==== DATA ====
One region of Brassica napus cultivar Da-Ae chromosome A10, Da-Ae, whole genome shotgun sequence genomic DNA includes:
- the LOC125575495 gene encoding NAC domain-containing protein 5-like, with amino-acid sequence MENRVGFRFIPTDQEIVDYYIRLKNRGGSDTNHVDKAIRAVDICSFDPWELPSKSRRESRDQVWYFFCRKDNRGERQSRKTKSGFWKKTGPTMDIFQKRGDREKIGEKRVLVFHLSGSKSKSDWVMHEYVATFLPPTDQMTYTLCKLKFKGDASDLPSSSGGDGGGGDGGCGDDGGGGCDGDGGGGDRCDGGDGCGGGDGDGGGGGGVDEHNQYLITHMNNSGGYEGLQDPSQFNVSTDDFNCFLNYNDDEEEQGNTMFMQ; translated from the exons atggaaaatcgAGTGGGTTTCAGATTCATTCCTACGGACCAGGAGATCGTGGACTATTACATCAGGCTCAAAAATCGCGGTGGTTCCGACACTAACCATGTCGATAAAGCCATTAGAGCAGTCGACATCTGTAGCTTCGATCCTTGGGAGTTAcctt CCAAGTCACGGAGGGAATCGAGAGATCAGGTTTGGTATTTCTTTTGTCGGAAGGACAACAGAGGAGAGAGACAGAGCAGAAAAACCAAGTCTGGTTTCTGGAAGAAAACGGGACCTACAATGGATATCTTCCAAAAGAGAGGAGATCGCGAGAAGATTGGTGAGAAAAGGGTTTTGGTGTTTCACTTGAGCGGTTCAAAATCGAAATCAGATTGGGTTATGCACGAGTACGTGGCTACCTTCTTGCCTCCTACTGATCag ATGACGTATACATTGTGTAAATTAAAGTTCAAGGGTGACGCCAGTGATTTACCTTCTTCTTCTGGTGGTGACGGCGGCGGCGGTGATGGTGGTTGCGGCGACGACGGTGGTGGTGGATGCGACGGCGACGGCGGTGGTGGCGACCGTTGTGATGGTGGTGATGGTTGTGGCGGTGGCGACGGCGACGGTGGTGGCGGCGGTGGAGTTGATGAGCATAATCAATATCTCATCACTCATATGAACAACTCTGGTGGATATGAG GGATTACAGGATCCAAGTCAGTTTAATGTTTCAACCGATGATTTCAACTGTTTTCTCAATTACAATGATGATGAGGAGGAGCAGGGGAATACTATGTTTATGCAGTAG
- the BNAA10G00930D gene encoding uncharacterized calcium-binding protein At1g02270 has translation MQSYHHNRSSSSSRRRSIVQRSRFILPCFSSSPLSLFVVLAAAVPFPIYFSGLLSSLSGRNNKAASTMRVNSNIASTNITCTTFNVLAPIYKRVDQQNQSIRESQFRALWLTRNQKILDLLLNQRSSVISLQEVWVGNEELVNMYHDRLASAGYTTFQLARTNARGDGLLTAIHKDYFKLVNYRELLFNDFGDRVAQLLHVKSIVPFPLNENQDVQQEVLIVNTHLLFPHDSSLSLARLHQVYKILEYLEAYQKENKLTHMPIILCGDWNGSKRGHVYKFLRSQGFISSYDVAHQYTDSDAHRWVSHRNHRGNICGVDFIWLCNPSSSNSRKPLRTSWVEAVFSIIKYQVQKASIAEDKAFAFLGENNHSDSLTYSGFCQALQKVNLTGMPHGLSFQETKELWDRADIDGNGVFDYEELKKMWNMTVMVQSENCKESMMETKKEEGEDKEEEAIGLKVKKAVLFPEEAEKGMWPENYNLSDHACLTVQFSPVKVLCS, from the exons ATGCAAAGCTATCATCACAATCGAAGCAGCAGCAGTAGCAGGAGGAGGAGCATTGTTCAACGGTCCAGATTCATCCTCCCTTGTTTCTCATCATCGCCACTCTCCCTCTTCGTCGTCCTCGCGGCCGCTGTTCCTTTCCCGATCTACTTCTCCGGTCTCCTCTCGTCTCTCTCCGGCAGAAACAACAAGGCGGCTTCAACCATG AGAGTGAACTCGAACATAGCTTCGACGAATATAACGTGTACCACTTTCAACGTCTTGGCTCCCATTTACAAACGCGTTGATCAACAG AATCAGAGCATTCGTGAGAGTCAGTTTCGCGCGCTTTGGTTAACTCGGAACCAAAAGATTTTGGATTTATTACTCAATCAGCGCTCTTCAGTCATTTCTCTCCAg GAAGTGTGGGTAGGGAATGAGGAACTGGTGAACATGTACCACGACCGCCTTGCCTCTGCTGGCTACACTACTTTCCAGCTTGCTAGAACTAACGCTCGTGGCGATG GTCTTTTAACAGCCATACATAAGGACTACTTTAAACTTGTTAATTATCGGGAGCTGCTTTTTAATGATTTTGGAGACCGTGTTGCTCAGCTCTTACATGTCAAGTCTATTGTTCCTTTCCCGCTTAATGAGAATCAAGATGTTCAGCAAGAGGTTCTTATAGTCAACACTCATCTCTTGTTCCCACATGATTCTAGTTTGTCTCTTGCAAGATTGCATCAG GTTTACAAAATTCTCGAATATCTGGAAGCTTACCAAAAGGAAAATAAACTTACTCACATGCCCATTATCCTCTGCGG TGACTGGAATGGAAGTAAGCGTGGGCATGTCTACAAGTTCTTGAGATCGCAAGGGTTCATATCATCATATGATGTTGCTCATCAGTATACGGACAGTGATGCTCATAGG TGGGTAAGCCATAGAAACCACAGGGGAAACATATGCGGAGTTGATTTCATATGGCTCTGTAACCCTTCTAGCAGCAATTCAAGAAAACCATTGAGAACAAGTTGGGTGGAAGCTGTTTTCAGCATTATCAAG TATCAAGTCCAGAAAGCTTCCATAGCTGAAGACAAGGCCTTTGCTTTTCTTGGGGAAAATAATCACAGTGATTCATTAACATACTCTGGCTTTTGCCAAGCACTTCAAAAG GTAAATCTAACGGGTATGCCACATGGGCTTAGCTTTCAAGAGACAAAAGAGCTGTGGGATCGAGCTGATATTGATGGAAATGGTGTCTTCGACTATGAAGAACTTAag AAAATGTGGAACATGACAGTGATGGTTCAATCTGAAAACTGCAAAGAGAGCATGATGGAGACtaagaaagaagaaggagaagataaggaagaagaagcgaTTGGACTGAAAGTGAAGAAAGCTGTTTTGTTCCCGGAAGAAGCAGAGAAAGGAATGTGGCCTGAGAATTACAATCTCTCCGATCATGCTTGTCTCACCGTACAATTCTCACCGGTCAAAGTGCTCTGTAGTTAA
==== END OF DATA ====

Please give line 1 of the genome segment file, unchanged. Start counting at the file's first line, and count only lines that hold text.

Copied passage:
One region of Brassica napus cultivar Da-Ae chromosome A10, Da-Ae, whole genome shotgun sequence genomic DNA includes: